Arrant Nonsense, Art, History, Removing Statues, Revisionist History, Sculpture, statue, Waterloo, William Seward

Learning All About History by Looking at Statues. Chapter VI. A Hometown Hero.

Chap VI.

Our next statue was chosen because its sculptor was from my hometown.

I wanted to discuss the intellectual and aesthetic question “Why is this artist’s most famous work, the most-replicated statue by an America sculptor, during the 19th century, like a chronic sinus infection?”

The answer to the question:  Drip, drip, drip.

I’ll explain the dripping in just a sec.

I am from Waterloo, NY.

If you ask people in my village, the only famous person from here is a football coach, named Coughlin (pronounced just like you’d think, like a cat with a hairball).

Runner-up for local history buffs, is a guy named Gridley, who invented an improved washboard (not kidding, it was curved).

The back of the village garage, which faces a defunct grocery store, and a crumbling, unusable bridge, has a mural, showing Murray & Welles, who began the village’s Memorial Day observances in 1866.

Then one day, by chance, I found out that one of the most successful American sculptors of the 19th Century was born here.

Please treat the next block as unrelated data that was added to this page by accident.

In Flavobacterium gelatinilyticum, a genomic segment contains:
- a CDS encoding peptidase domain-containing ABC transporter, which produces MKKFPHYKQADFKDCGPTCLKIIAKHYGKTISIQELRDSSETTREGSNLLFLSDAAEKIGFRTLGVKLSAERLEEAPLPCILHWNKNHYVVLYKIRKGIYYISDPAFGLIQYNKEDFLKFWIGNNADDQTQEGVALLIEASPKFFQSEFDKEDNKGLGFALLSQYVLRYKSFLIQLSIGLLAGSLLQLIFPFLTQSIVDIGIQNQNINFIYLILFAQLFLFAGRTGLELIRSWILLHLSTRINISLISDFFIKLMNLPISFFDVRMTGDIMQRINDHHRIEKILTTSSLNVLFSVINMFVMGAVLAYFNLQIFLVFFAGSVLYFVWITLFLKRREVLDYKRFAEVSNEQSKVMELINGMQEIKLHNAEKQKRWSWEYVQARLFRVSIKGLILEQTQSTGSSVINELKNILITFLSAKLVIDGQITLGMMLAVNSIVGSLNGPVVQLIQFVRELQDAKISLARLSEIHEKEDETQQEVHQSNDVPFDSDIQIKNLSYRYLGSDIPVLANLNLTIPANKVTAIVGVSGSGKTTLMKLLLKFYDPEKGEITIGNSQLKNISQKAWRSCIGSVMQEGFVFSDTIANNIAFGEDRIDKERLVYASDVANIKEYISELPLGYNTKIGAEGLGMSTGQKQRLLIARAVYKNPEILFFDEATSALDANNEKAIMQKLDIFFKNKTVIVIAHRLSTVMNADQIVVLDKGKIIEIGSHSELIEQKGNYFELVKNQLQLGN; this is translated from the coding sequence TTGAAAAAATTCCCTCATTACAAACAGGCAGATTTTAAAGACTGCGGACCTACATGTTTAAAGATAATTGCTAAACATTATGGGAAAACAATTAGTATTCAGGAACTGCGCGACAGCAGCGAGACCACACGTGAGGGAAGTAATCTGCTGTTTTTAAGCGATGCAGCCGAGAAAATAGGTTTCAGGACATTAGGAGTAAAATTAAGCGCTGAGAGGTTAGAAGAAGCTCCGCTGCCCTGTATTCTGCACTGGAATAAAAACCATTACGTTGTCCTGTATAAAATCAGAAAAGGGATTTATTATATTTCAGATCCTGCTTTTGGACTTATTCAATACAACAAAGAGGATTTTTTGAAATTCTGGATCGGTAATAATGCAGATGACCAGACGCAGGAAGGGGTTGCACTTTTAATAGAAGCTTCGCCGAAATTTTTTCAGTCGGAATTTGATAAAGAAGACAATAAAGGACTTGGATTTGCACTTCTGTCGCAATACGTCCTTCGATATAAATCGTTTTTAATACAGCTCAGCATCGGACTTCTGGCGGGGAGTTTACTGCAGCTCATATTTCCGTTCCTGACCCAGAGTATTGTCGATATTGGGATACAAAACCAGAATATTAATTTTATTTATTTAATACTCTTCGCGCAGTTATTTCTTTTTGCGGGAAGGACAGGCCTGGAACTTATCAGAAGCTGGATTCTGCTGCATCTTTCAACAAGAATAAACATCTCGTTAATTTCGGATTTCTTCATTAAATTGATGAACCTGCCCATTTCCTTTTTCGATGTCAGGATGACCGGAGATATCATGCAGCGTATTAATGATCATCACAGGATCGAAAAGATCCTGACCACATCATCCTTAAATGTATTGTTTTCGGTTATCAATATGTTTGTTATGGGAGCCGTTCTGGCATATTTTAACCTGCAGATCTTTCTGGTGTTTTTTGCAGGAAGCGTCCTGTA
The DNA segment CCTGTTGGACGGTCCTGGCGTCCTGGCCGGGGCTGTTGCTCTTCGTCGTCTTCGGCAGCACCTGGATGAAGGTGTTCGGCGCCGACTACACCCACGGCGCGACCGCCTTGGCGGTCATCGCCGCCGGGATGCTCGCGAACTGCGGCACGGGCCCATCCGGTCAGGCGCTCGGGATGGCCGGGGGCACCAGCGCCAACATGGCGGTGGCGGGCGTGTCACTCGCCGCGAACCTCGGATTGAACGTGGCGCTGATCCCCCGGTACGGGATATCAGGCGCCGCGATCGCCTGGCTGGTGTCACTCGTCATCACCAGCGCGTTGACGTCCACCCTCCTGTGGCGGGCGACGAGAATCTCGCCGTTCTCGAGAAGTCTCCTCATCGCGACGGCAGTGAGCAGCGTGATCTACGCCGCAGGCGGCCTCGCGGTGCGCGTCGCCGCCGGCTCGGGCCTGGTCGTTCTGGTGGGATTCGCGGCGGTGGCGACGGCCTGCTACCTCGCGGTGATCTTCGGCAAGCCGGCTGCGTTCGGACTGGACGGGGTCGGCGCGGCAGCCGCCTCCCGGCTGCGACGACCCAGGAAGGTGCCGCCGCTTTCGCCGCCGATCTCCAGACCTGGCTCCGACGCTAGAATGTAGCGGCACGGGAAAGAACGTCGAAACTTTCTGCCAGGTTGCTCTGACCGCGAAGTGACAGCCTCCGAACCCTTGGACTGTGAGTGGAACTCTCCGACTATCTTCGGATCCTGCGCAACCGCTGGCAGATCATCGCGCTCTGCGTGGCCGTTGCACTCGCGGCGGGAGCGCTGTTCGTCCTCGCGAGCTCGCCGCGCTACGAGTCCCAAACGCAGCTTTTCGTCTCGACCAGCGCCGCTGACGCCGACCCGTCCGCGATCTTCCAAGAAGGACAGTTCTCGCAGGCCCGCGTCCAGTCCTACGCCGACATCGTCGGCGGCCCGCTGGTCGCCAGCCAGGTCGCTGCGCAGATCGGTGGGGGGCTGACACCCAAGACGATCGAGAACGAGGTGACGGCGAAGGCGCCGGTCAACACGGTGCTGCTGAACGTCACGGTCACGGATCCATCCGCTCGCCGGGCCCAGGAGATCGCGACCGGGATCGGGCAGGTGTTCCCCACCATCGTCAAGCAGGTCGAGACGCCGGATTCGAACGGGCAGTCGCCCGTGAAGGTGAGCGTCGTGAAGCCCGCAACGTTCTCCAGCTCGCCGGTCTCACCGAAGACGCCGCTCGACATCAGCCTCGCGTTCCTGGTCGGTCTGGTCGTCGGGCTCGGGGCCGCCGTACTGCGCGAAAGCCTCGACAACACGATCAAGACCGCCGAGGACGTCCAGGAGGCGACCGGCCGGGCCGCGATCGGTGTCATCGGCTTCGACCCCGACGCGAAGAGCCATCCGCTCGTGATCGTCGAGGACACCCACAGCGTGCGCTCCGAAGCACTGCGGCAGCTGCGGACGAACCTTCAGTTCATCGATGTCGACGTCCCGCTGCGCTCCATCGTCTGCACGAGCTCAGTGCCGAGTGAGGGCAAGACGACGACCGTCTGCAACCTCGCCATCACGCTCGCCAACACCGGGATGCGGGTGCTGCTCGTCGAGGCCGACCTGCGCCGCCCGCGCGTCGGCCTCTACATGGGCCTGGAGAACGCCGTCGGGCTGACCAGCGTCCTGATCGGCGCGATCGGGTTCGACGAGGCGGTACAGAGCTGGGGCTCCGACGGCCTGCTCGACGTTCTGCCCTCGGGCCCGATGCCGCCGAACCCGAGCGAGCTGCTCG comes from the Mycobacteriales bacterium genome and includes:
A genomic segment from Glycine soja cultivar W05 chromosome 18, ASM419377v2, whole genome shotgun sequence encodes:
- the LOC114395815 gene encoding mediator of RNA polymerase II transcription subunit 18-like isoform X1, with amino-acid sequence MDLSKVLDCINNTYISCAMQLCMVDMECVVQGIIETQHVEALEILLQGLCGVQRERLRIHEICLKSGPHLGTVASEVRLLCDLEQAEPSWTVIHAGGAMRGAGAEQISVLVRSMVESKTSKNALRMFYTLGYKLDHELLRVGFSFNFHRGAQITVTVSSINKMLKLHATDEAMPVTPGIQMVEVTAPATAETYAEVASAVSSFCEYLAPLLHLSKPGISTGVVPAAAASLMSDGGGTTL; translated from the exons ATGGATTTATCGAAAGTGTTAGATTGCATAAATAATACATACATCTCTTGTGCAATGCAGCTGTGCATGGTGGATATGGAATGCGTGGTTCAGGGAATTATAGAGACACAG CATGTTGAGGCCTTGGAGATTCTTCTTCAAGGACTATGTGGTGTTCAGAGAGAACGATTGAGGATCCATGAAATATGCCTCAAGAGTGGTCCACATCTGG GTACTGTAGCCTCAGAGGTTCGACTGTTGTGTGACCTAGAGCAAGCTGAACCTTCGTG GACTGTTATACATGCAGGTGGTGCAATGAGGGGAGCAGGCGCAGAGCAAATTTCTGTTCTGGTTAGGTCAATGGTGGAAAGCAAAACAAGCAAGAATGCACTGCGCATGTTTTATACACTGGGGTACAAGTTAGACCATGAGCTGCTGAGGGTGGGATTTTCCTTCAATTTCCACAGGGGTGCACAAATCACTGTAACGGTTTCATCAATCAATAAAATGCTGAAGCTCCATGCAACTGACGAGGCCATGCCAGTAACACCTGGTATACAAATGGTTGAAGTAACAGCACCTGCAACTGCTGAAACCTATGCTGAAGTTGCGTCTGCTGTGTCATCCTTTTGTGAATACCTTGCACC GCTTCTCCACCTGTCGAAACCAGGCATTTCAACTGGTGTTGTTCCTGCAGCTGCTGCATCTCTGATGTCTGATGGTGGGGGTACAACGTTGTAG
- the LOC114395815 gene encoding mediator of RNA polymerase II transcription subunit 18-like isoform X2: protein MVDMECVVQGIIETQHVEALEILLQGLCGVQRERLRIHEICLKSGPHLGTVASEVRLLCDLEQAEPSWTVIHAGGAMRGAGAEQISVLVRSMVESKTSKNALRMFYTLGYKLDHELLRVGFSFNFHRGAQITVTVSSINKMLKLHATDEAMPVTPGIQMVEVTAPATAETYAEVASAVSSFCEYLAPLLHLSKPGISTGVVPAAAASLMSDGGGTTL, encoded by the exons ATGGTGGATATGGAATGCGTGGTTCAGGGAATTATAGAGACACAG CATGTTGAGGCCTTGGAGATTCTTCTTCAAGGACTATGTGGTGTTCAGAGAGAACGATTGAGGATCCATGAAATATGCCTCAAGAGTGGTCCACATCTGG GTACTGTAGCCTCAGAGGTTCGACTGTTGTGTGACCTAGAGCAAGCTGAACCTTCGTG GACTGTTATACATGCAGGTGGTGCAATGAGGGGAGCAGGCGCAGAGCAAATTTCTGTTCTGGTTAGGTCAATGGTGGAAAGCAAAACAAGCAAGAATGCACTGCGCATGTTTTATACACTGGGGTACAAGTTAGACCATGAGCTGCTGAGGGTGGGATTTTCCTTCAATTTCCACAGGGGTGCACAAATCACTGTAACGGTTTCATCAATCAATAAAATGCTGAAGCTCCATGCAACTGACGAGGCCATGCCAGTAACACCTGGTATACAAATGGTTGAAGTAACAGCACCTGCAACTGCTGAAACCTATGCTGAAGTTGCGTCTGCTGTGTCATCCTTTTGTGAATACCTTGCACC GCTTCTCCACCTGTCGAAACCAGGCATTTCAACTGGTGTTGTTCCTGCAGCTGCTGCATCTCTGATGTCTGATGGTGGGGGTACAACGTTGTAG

Not only is there no statue of him in Waterloo, but in all seriousness, I’ve never once heard his name mentioned in his birthplace.

It’s Randolph Rogers.  Born 6 July 1825.

You can see his works in parks, galleries, and the better sort of cemeteries in NYC, Hartford, Gettysburg, Cincinnati, Detroit, Richmond, Philadelphia, Washington, etc.

His “Columbus Doors,” all 20,000 pounds of them, are the main entrance to the U.S Capitol.  They’re an homage to Lorenzo Ghiberti’s Renaissance masterpiece, the “Gates of Paradise” in Florence.

Randolph Roger’s versions are 17′ tall, and depict everyday life in Columbus, Ohio, during a political convention.


One one door, a stylized border of venial sins surrounds panels with scenes of graft, extortion, lobbying, malfeasance, pettyfogging, etc. while the other door depicts the politicians’ torments in the afterlife.